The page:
Who’s who in Egypt’s latest political crisis

CAIRO: Following are the main players in Egypt’s latest political crisis, which began around the time of the second anniversary of the start of the uprising against Hosni Mubarak’s rule. At least 60 people have died so far in political violence.
— President Mohammed Morsi, the longtime Muslim Brotherhood figure who became Egypt’s first freely elected leader: During his seven months in office, he sidelined the previous military leadership, pushed through an Islamist-backed constitution and began installing Brotherhood supporters in some state institutions. But in the process, large sectors of the public were alienated, and he has failed to put forward a program to salvage a crumbling economy.
After violence erupted last week, he was silent for days until a Sunday night TV address to the nation in which he wagged his finger and at times screamed, announcing a 30-day state of emergency and nighttime curfew in three Suez Canal provinces, vowing to take stronger action if unrest continued.
— The Muslim Brotherhood, the secretive, 82-year-old fundamentalist group that forms the backbone of Morsi’s leadership: Egypt’s most organized political group with a nationwide network of activists, it has dominated elections since the fall of Mubarak. It says that gives it the mandate to reshape Egypt, insisting it supports democracy with a conservative religious basis. Opponents call it undemocratic, accuse it of trying to dominate Egypt and fear it is stepping into the place of Mubarak’s former ruling party.
When protests the past week turned violent with attacks on police stations and government offices, the Brotherhood have portrayed the protesters as thugs and old regime loyalists.
— Police: The security forces were driven from the streets during the anti-Mubarak uprising and they have never fully returned, remaining in disarray and resentful, hated by many for the deaths of protesters and past abuses. During this week’s violence, angry policemen drove their top boss, the interior minister, out of a funeral for two officers killed in the rioting, accusing him of not doing enough to protect them. The police complain they are not adequately armed to face protesters attacking police stations. They are also reluctant to risk their lives to protect the rule of the Islamists, their enemies during the Mubarak years.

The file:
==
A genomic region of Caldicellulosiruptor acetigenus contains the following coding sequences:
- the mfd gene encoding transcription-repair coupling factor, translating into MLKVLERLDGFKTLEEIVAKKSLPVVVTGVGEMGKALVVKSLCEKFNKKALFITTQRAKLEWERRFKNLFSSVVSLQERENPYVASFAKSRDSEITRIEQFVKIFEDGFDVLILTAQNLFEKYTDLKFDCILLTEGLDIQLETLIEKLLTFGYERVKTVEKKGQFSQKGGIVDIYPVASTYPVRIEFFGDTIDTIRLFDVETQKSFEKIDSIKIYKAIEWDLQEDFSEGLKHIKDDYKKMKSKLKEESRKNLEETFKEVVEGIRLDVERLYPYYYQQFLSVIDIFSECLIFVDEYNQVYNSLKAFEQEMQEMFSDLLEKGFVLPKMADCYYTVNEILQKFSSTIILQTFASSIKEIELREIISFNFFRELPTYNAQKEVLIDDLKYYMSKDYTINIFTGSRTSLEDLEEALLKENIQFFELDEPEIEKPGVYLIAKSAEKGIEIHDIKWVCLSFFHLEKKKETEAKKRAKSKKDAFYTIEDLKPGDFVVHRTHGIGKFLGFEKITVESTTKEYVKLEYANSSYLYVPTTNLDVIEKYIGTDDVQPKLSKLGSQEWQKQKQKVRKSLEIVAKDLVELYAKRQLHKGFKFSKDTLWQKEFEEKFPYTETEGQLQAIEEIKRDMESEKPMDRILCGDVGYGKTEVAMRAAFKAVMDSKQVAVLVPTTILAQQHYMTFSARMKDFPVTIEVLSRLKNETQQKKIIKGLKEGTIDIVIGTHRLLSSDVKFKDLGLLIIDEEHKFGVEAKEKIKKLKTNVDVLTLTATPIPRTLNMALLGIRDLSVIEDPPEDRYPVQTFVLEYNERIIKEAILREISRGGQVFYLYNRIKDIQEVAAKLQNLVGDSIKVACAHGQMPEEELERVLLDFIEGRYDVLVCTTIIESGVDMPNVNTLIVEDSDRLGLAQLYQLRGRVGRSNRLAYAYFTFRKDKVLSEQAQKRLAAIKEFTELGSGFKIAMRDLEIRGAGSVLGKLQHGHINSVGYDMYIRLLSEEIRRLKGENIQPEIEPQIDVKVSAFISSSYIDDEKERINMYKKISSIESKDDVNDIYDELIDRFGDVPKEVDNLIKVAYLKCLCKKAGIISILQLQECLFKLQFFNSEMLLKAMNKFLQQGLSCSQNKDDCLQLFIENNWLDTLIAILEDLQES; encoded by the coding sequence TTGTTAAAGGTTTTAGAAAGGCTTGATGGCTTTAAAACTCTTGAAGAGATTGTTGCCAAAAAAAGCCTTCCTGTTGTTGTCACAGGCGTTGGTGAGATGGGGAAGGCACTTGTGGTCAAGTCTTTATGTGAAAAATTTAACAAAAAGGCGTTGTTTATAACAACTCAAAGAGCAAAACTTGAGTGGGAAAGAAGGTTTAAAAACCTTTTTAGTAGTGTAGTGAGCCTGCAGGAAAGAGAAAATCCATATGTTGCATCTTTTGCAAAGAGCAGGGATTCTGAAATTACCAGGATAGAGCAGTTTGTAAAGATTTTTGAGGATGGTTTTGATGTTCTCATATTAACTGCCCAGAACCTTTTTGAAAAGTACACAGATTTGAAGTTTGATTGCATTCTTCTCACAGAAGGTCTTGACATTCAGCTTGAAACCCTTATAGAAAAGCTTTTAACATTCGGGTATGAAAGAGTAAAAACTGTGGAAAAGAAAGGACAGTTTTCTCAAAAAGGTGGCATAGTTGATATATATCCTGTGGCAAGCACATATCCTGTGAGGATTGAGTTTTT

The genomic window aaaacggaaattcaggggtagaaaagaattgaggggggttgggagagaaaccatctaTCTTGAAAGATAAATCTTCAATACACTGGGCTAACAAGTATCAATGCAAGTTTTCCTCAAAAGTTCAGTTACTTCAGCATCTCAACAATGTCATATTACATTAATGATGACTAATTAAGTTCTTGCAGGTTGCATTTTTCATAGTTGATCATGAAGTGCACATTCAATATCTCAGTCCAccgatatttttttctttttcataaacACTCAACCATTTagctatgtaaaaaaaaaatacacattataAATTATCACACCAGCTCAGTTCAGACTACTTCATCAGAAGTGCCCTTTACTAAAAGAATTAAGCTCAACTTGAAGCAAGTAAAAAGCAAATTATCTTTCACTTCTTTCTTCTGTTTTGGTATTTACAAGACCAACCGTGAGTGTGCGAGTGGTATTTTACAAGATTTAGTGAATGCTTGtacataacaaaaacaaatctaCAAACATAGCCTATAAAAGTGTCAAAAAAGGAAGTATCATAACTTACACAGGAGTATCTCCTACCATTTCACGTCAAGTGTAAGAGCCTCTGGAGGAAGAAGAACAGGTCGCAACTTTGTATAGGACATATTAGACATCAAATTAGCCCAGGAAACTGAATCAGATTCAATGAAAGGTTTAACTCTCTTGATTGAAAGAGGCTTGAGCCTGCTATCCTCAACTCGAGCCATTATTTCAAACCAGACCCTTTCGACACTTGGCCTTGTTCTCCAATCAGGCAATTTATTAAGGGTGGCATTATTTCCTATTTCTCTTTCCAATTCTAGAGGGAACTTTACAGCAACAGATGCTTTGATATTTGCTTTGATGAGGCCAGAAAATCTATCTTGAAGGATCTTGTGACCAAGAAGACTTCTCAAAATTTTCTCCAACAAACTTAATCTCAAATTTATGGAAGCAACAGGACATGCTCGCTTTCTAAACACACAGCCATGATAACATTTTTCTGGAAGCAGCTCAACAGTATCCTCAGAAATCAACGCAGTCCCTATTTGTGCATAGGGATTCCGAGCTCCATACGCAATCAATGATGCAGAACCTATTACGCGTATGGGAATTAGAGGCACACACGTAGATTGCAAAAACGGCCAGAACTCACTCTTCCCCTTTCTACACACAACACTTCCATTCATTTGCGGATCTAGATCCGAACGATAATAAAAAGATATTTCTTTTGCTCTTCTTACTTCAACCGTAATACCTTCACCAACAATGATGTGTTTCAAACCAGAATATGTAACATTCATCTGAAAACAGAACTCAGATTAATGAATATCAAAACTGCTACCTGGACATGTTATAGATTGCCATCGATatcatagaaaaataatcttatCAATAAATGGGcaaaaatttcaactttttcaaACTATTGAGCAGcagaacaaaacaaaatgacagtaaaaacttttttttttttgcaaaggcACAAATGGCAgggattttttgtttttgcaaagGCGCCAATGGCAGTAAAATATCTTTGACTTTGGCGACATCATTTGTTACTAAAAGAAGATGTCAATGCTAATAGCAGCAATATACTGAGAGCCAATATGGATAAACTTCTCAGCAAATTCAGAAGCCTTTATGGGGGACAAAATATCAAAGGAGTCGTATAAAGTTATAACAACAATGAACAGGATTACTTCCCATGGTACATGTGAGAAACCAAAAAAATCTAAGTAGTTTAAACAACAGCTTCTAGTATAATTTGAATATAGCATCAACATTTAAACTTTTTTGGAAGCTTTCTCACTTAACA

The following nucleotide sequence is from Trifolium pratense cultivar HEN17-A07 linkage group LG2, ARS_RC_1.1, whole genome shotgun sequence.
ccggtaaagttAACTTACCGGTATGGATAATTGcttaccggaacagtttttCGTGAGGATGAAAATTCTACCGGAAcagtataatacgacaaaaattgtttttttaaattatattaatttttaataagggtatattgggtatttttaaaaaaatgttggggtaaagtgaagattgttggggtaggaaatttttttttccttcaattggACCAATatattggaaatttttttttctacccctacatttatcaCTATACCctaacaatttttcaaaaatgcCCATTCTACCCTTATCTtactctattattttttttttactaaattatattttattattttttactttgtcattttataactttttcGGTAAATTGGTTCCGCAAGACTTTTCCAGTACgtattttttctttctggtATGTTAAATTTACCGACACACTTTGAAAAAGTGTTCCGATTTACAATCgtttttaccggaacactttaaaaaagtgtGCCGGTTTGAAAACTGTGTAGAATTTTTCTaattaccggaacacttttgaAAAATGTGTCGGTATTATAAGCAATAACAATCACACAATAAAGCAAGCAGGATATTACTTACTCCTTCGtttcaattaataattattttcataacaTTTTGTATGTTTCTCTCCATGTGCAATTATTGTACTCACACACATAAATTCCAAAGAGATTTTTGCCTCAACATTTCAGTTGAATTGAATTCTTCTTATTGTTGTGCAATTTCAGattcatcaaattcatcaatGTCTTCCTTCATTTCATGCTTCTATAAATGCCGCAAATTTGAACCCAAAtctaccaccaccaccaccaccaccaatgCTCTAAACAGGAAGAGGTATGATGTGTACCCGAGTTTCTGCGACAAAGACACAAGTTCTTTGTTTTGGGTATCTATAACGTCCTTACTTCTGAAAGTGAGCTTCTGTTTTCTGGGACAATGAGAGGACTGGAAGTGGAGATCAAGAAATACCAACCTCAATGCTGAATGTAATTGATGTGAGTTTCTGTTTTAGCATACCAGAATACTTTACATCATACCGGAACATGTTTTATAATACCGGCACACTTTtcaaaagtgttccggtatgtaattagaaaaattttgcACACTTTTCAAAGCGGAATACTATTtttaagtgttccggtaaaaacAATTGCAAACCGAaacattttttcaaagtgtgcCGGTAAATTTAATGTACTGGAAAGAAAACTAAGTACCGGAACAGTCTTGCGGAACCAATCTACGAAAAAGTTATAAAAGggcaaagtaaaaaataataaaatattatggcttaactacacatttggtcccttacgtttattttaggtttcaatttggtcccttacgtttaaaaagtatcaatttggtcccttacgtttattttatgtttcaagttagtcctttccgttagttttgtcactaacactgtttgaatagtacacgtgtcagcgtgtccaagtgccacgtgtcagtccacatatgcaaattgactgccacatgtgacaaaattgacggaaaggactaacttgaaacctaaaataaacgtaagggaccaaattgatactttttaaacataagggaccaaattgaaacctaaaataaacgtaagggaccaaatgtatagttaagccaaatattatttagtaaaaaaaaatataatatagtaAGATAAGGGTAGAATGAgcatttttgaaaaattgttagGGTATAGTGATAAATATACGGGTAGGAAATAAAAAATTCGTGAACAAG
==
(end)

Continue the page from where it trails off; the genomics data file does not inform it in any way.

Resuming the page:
— The military: Generals ruled Egypt directly for nearly 17 months after Mubarak’s fall, a period that tainted their reputation in the eyes of many Egyptians because of abuses. They have at times appeared to have reached an understanding with Morsi. But now commanders say they are in a predicament: Troops have deployed in the cities of Port Said and Suez to protect installations, but they want to avoid confrontations with protesters. In a stark warning, army chief and defense minister Abdel-Fattah el-Sissi said if the crisis continues, it could lead to the collapse of the state.
— Salafis, ultraconservative Islamists who have emerged as Egypt’s second strongest political force: They have largely supported Morsi, at times pushing the government for a stricter, more extensive implementation of Shariah, or Islamic law. They have so far stayed away from the protests. But Tareq el-Zomor, a prominent Salafi from the onetime jihadist group Gamaa Islamiya, warned in a news conference that party members would set up vigilante groups to protect private and public property if security forces fail to do so, a prospect that carries the danger of street clashes between Islamists and opposition supporters.
— The National Salvation Front, the main opposition coalition: It was formed in November amid a wave of public anger against Morsi over decrees, since rescinded, giving him almost unrestricted powers. Led by Nobel Peace laureate Mohamed ElBaradei, it groups the main liberal and secular opposition parties and includes two former presidential candidates, Hamdeen Sabahi and ex-Arab League chief Amr Moussa. It does not officially represent the young men and women taking part in protests. It rejected a call by Morsi this weekend for dialogue, saying the talks were not serious — a move that could boost its credibility among protesters. It has also threatened to boycott the next parliamentary elections, possibly in April, if Morsi does not meet demands for a national unity government and the amending of contentious clauses in the constitution.
— The Black Bloc is a mysterious group of masked young men who present themselves as the defenders of protesters opposed to the Morsi’s rule. The youths with faces hidden under black masks have appeared among stone-throwing protesters in clashes with police around Egypt the past week. On Tuesday, top prosecutor Talaat Abdullah ordered that all members of the group be arrested on sight.